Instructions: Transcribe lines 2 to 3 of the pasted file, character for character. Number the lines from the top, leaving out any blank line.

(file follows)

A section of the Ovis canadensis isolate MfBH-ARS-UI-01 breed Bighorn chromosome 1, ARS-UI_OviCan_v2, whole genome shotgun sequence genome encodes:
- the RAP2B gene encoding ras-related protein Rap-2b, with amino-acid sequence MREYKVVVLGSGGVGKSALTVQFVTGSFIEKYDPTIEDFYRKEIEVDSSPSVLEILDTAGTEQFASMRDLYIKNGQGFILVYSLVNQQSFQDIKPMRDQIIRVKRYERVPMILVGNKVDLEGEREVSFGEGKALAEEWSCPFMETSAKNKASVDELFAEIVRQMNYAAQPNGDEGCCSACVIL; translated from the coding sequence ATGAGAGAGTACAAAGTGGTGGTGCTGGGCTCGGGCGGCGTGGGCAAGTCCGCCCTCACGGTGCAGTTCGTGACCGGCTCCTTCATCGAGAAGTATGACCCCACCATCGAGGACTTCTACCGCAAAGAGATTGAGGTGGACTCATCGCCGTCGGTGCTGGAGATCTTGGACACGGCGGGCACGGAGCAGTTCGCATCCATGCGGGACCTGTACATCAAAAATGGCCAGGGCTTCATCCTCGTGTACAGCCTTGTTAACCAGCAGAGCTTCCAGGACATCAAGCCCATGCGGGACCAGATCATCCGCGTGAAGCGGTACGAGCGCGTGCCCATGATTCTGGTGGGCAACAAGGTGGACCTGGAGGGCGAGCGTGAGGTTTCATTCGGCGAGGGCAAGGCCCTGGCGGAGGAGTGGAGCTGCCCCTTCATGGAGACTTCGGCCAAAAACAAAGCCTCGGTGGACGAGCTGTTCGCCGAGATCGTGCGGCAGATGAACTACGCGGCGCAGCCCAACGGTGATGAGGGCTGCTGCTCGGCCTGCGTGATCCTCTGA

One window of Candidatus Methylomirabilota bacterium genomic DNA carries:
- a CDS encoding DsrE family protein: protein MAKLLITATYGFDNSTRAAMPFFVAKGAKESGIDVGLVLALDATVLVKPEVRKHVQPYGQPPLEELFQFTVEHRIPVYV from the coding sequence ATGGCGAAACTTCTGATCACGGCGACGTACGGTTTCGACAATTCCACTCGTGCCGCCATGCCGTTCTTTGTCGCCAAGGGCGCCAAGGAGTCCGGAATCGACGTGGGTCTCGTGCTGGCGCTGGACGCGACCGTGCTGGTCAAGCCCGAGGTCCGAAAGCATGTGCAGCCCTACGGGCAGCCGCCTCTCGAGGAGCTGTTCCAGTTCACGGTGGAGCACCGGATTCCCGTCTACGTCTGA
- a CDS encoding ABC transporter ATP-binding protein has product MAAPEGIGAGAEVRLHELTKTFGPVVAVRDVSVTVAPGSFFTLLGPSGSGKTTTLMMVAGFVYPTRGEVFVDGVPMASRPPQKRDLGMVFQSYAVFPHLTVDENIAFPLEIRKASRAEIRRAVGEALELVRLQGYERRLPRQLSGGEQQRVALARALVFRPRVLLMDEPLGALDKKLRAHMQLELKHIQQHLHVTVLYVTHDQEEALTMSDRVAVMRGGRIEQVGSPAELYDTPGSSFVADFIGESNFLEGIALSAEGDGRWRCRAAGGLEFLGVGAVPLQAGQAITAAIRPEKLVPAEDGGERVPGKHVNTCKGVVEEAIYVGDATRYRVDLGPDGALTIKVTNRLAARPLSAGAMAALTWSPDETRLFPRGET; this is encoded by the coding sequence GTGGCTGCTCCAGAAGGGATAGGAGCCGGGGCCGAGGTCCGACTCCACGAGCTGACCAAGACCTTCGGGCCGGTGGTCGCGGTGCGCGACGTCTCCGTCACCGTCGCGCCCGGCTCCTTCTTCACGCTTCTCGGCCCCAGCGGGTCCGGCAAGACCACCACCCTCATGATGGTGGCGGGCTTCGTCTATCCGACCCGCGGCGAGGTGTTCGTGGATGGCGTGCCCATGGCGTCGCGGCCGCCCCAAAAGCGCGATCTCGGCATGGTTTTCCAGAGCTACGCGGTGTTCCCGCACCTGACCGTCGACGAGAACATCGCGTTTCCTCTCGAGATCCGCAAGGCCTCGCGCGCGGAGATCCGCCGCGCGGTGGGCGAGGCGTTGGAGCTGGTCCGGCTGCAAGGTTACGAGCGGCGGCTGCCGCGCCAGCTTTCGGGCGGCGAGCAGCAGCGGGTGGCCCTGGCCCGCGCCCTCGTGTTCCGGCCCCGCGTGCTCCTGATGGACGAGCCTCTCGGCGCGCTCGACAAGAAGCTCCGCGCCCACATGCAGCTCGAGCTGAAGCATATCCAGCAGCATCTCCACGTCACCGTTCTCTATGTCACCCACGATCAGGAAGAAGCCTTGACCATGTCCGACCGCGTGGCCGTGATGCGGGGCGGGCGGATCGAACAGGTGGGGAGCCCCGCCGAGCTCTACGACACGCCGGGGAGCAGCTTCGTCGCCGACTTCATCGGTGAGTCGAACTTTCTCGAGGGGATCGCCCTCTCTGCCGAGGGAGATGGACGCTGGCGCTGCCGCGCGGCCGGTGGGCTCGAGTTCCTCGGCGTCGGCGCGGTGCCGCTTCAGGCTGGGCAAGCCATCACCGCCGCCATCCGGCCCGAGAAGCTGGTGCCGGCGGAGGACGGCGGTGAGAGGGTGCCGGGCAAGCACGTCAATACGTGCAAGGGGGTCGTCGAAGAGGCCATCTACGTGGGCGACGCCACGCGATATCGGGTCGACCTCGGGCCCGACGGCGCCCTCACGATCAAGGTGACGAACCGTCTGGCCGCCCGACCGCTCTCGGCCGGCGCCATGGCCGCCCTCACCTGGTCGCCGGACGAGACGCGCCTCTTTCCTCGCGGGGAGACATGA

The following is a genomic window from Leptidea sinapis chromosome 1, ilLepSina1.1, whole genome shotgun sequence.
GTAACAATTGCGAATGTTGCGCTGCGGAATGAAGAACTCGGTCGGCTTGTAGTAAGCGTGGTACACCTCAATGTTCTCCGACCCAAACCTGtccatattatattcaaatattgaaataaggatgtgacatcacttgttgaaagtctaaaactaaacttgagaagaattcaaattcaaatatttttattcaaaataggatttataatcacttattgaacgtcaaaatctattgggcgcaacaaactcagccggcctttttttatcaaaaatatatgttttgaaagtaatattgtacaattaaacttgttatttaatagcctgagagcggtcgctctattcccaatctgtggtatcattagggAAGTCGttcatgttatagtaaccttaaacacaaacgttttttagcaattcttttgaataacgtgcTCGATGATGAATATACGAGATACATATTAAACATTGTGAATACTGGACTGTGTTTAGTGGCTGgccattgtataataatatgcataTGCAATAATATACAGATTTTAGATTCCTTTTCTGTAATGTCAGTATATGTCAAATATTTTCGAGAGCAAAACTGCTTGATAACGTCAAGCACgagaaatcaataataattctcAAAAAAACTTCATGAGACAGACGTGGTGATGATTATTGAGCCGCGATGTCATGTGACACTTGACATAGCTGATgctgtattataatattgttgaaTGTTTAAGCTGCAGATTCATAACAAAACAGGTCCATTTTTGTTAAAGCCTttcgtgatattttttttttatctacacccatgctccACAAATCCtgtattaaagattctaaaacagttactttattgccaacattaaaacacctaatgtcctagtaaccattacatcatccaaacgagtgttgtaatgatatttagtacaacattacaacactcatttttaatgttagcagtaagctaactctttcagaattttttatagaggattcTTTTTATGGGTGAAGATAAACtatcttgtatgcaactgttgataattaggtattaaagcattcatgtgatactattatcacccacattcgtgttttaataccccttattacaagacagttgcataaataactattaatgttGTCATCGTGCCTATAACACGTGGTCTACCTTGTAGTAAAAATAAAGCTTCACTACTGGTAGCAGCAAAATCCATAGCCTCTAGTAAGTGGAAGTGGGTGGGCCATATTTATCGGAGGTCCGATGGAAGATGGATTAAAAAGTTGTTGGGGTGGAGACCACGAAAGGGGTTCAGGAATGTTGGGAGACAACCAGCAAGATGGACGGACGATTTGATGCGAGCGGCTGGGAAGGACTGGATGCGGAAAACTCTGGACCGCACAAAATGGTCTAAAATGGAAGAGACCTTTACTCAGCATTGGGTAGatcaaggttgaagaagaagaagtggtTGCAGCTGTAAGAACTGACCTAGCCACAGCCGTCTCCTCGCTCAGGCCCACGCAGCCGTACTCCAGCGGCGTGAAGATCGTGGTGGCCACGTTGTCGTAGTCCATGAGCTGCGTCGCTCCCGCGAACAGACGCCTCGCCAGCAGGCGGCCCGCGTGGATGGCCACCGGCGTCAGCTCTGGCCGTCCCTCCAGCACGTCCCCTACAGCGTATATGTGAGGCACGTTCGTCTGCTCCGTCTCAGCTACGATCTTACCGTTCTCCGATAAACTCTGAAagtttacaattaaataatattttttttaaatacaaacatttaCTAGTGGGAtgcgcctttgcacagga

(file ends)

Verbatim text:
- the RAP2B gene encoding ras-related protein Rap-2b, with amino-acid sequence MREYKVVVLGSGGVGKSALTVQFVTGSFIEKYDPTIEDFYRKEIEVDSSPSVLEILDTAGTEQFASMRDLYIKNGQGFILVYSLVNQQSFQDIKPMRDQIIRVKRYERVPMILVGNKVDLEGEREVSFGEGKALAEEWSCPFMETSAKNKASVDELFAEIVRQMNYAAQPNGDEGCCSACVIL; translated from the coding sequence ATGAGAGAGTACAAAGTGGTGGTGCTGGGCTCGGGCGGCGTGGGCAAGTCCGCCCTCACGGTGCAGTTCGTGACCGGCTCCTTCATCGAGAAGTATGACCCCACCATCGAGGACTTCTACCGCAAAGAGATTGAGGTGGACTCATCGCCGTCGGTGCTGGAGATCTTGGACACGGCGGGCACGGAGCAGTTCGCATCCATGCGGGACCTGTACATCAAAAATGGCCAGGGCTTCATCCTCGTGTACAGCCTTGTTAACCAGCAGAGCTTCCAGGACATCAAGCCCATGCGGGACCAGATCATCCGCGTGAAGCGGTACGAGCGCGTGCCCATGATTCTGGTGGGCAACAAGGTGGACCTGGAGGGCGAGCGTGAGGTTTCATTCGGCGAGGGCAAGGCCCTGGCGGAGGAGTGGAGCTGCCCCTTCATGGAGACTTCGGCCAAAAACAAAGCCTCGGTGGACGAGCTGTTCGCCGAGATCGTGCGGCAGATGAACTACGCGGCGCAGCCCAACGGTGATGAGGGCTGCTGCTCGGCCTGCGTGATCCTCTGA

One window of Candidatus Methylomirabilota bacterium genomic DNA carries: